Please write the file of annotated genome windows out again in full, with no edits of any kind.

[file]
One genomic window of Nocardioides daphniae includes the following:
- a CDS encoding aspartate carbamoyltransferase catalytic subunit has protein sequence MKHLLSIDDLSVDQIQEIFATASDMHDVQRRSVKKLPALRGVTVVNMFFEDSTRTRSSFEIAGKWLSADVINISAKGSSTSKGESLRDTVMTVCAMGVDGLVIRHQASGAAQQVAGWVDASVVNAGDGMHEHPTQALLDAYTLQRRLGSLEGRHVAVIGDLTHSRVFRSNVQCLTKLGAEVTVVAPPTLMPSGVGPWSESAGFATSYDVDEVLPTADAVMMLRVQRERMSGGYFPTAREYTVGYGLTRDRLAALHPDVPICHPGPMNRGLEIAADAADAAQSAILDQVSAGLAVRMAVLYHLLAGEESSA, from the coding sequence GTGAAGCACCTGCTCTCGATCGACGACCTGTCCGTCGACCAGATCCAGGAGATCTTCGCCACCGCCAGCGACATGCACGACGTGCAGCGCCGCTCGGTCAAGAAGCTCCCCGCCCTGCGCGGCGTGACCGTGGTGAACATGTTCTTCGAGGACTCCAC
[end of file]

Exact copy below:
One genomic window of Nocardioides daphniae includes the following:
- a CDS encoding aspartate carbamoyltransferase catalytic subunit has protein sequence MKHLLSIDDLSVDQIQEIFATASDMHDVQRRSVKKLPALRGVTVVNMFFEDSTRTRSSFEIAGKWLSADVINISAKGSSTSKGESLRDTVMTVCAMGVDGLVIRHQASGAAQQVAGWVDASVVNAGDGMHEHPTQALLDAYTLQRRLGSLEGRHVAVIGDLTHSRVFRSNVQCLTKLGAEVTVVAPPTLMPSGVGPWSESAGFATSYDVDEVLPTADAVMMLRVQRERMSGGYFPTAREYTVGYGLTRDRLAALHPDVPICHPGPMNRGLEIAADAADAAQSAILDQVSAGLAVRMAVLYHLLAGEESSA, from the coding sequence GTGAAGCACCTGCTCTCGATCGACGACCTGTCCGTCGACCAGATCCAGGAGATCTTCGCCACCGCCAGCGACATGCACGACGTGCAGCGCCGCTCGGTCAAGAAGCTCCCCGCCCTGCGCGGCGTGACCGTGGTGAACATGTTCTTCGAGGACTCCAC